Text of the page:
Last night, our downstairs neighbors locked their pooch out on the balcony, where it cried until well after midnight. I have noticed more and more pet dogs in Shenzhen. Feral cats have occupied greenspace on the Shenzhen University campus and young children continue to purchase goldfish, turtles and rabbits, however, high status, well-dressed dogs ride in large handbags and appear with their owners in parks and on street corners, often joining them in restaurants and boutiques. Indeed, a good friend has a fluffy and quite friendly, brown bichon frise that is groomed weekly, eats from the table, and sits on his master’s lap at private teahouses.
The original scratched graffiti in the above photograph notes, “People who raise pets are abnormal [could also translate as perverted].” Someone then came along and added “don’t”, asserting that non-pet owners were the truly perverted. In an earlier post (2009) I looked at the idea of raising (养) teapots, while others raise jade and still others, mistresses. My point is not simply to reiterate that 养 is highly stylized and class marked form of consumption, but rather to note also that the exalted status of Shenzhen pet dogs is still recent, visceral and has entered into popular debates about class inequality in Shenzhen precisely because “dog” as an adjective is still an insult throughout China, especially the phrase “dog fucked (狗日的)”. Even my mother-in-law, who hand feeds her lhasa apsu will say of a bad restaurant, “we don’t eat at that dogfood place” meaning what an American would mean by calling the food served “slop”.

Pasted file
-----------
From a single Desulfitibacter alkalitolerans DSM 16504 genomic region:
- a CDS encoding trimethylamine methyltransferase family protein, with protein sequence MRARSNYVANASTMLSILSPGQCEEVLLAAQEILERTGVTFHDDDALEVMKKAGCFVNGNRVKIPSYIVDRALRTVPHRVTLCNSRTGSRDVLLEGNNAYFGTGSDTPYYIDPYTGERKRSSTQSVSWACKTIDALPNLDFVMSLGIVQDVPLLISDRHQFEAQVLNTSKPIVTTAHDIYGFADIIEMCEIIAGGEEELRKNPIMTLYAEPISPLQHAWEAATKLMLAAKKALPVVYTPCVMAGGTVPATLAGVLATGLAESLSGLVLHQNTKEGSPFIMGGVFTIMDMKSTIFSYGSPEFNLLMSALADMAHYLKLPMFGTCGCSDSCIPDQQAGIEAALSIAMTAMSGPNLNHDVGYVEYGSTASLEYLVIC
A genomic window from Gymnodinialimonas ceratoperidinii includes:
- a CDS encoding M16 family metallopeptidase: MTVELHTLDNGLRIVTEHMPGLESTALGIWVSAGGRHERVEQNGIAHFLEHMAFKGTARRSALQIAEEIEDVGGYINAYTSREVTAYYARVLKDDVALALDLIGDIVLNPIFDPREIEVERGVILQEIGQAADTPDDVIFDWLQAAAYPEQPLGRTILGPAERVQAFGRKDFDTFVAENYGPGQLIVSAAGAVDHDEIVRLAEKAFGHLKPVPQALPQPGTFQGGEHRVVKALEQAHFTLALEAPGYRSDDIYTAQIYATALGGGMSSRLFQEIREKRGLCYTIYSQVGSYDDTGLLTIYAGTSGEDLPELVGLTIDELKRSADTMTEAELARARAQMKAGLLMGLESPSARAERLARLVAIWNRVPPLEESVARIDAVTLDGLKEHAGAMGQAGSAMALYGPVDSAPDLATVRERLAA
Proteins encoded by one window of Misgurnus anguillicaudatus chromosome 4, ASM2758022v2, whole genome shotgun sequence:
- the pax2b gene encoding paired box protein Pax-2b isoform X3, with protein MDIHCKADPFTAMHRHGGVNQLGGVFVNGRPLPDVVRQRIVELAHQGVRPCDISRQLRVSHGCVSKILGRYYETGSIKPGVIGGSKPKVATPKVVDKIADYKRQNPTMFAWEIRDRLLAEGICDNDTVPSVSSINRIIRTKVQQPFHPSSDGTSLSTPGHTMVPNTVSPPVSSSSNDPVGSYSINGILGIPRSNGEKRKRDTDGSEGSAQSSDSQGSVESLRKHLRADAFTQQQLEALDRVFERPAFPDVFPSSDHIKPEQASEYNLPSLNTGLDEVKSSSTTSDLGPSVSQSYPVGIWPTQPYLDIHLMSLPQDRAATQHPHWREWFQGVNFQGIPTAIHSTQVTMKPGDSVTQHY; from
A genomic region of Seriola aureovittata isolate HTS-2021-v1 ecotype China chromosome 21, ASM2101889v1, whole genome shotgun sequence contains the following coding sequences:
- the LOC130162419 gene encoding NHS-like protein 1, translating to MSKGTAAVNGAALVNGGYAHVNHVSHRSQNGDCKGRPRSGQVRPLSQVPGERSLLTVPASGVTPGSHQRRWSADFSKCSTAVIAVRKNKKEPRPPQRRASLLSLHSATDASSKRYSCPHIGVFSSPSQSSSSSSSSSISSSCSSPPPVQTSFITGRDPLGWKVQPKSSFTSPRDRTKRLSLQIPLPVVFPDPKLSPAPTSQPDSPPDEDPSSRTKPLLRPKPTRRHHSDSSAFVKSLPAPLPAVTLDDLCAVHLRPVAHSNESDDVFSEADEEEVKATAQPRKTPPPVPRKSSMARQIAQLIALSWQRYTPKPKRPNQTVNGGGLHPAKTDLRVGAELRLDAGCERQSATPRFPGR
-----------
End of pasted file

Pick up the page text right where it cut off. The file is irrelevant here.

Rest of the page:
In the neidi hometowns of Shenzhen factory workers, dogs remain either work or food animals; they are not pets. One of Yang Qian’s earliest plays, Hope turned precisely on the social implications of bringing dogs into the homes of Shenzhen’s new economic elites, when the majority of residents were still factory workers or crafting lives in Shenzhen’s grey economy. Thus, in contemporary Shenzhen, pet dogs owners compete not only over the object of consumption, but also over their consumption styles and ability to make distinctions (a la Bourdieu). In her sociology master’s thesis, Commodifying Fido: Pets as Status Symbols, April Plemons reminds us that “The wealthy, celebrities, and those of high social standing are increasing spending on their pets exponentially on goods such as designer pet furniture, expensive custom breeds, diamond encrusted collars, and spa treatments worth several hundred dollars. Doga (doggie yoga), lavish pet birthday bashes, and fashionable accessories seem to serve the needs of the owner rather than the pet.” I simply add, as in the States so too in Shenzhen, begging reflection on what precisely those needs might be.